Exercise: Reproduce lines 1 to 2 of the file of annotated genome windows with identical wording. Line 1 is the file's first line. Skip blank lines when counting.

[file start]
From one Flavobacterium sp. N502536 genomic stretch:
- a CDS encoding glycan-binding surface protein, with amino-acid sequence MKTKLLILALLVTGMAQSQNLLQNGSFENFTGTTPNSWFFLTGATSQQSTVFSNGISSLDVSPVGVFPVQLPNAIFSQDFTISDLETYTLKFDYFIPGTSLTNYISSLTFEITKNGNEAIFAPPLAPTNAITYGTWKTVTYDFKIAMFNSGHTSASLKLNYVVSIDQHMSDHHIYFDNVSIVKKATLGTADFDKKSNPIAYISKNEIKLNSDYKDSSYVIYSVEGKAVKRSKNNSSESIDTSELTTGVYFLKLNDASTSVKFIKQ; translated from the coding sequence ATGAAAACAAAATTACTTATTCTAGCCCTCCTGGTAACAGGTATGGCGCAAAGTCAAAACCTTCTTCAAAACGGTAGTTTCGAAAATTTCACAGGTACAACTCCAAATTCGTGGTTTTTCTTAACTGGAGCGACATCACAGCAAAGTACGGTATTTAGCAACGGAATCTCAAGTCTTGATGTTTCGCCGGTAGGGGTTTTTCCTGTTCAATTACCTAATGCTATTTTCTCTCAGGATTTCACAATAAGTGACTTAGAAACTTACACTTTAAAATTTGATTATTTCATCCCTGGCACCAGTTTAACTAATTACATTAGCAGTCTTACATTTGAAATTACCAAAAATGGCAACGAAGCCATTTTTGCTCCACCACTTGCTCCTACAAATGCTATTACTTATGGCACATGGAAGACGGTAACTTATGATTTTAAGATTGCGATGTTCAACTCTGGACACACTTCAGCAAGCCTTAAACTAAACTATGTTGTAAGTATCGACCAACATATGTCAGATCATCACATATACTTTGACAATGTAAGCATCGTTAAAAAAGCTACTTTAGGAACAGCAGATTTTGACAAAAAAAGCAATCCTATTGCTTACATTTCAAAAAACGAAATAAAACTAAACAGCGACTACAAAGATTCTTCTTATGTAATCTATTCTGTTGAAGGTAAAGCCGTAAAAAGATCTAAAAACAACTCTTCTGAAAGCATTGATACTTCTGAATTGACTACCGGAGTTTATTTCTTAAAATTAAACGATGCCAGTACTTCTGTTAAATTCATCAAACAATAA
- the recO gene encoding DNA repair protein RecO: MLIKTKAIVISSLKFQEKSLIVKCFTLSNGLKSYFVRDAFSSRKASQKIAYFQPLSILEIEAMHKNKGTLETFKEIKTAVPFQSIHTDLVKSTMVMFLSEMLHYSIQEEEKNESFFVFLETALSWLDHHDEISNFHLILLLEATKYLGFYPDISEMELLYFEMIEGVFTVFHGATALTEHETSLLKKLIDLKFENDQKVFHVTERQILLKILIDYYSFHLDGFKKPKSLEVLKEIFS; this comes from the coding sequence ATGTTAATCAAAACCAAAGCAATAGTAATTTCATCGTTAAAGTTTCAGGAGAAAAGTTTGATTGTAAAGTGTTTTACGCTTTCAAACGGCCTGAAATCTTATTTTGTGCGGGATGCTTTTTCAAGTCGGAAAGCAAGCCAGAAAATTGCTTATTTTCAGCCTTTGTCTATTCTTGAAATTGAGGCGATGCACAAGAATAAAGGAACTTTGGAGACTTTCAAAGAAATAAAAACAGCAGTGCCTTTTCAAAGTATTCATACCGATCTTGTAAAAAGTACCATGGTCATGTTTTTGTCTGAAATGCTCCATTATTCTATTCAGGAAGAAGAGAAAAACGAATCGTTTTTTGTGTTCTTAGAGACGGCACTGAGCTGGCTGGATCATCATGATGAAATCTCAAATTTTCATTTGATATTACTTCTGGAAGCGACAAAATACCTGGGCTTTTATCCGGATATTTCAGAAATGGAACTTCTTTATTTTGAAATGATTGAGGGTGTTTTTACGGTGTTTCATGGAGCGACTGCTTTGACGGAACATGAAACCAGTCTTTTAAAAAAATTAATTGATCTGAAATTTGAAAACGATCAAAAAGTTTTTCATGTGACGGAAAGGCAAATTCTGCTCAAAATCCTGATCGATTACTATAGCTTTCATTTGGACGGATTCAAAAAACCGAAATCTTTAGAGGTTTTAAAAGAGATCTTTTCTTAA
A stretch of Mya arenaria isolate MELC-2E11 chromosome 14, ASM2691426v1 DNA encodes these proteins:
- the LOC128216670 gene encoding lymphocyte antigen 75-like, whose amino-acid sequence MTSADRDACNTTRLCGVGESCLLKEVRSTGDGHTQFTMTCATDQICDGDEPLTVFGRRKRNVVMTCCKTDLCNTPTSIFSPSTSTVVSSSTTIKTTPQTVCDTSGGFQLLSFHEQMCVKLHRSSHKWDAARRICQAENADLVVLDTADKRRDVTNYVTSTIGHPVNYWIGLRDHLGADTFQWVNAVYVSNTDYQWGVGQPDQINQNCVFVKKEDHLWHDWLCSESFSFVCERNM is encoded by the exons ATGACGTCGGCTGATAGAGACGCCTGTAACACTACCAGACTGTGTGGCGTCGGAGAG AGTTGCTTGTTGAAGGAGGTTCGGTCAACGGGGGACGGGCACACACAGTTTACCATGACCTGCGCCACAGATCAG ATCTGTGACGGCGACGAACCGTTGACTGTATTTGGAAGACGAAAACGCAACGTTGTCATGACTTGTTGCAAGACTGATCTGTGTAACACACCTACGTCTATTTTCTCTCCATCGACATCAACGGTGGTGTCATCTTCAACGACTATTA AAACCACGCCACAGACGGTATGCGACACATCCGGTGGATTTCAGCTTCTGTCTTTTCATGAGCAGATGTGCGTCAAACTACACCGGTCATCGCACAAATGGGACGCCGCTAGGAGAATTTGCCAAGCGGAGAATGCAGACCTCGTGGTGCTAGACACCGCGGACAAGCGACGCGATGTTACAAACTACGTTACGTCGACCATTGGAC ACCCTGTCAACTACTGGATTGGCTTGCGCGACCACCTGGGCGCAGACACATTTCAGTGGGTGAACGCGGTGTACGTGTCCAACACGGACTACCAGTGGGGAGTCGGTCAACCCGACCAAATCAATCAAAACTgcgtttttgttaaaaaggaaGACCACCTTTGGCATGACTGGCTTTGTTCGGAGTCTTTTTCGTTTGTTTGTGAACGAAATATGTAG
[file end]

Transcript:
From one Flavobacterium sp. N502536 genomic stretch:
- a CDS encoding glycan-binding surface protein, with amino-acid sequence MKTKLLILALLVTGMAQSQNLLQNGSFENFTGTTPNSWFFLTGATSQQSTVFSNGISSLDVSPVGVFPVQLPNAIFSQDFTISDLETYTLKFDYFIPGTSLTNYISSLTFEITKNGNEAIFAPPLAPTNAITYGTWKTVTYDFKIAMFNSGHTSASLKLNYVVSIDQHMSDHHIYFDNVSIVKKATLGTADFDKKSNPIAYISKNEIKLNSDYKDSSYVIYSVEGKAVKRSKNNSSESIDTSELTTGVYFLKLNDASTSVKFIKQ; translated from the coding sequence ATGAAAACAAAATTACTTATTCTAGCCCTCCTGGTAACAGGTATGGCGCAAAGTCAAAACCTTCTTCAAAACGGTAGTTTCGAAAATTTCACAGGTACAACTCCAAATTCGTGGTTTTTCTTAACTGGAGCGACATCACAGCAAAGTACGGTATTTAGCAACGGAATCTCAAGTCTTGATGTTTCGCCGGTAGGGGTTTTTCCTGTTCAATTACCTAATGCTATTTTCTCTCAGGATTTCACAATAAGTGACTTAGAAACTTACACTTTAAAATTTGATTATTTCATCCCTGGCACCAGTTTAACTAATTACATTAGCAGTCTTACATTTGAAATTACCAAAAATGGCAACGAAGCCATTTTTGCTCCACCACTTGCTCCTACAAATGCTATTACTTATGGCACATGGAAGACGGTAACTTATGATTTTAAGATTGCGATGTTCAACTCTGGACACACTTCAGCAAGCCTTAAACTAAACTATGTTGTAAGTATCGACCAACATATGTCAGATCATCACATATACTTTGACAATGTAAGCATCGTTAAAAAAGCTACTTTAGGAACAGCAGATTTTGACAAAAAAAGCAATCCTATTGCTTACATTTCAAAAAACGAAATAAAACTAAACAGCGACTACAAAGATTCTTCTTATGTAATCTATTCTGTTGAAGGTAAAGCCGTAAAAAGATCTAAAAACAACTCTTCTGAAAGCATTGATACTTCTGAATTGACTACCGGAGTTTATTTCTTAAAATTAAACGATGCCAGTACTTCTGTTAAATTCATCAAACAATAA